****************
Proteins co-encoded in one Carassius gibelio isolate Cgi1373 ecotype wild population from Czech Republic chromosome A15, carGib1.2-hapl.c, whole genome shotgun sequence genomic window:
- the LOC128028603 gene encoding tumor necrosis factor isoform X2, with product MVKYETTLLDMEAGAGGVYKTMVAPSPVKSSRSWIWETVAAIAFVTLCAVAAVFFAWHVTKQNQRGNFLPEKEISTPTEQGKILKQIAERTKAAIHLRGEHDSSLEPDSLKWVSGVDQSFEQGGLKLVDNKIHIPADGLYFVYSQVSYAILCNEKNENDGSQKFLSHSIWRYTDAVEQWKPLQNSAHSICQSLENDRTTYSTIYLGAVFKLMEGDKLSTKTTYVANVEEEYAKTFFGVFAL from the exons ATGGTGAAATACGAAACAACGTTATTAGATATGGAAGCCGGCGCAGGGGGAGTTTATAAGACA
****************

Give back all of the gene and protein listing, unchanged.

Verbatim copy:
Proteins co-encoded in one Carassius gibelio isolate Cgi1373 ecotype wild population from Czech Republic chromosome A15, carGib1.2-hapl.c, whole genome shotgun sequence genomic window:
- the LOC128028603 gene encoding tumor necrosis factor isoform X2, with product MVKYETTLLDMEAGAGGVYKTMVAPSPVKSSRSWIWETVAAIAFVTLCAVAAVFFAWHVTKQNQRGNFLPEKEISTPTEQGKILKQIAERTKAAIHLRGEHDSSLEPDSLKWVSGVDQSFEQGGLKLVDNKIHIPADGLYFVYSQVSYAILCNEKNENDGSQKFLSHSIWRYTDAVEQWKPLQNSAHSICQSLENDRTTYSTIYLGAVFKLMEGDKLSTKTTYVANVEEEYAKTFFGVFAL from the exons ATGGTGAAATACGAAACAACGTTATTAGATATGGAAGCCGGCGCAGGGGGAGTTTATAAGACA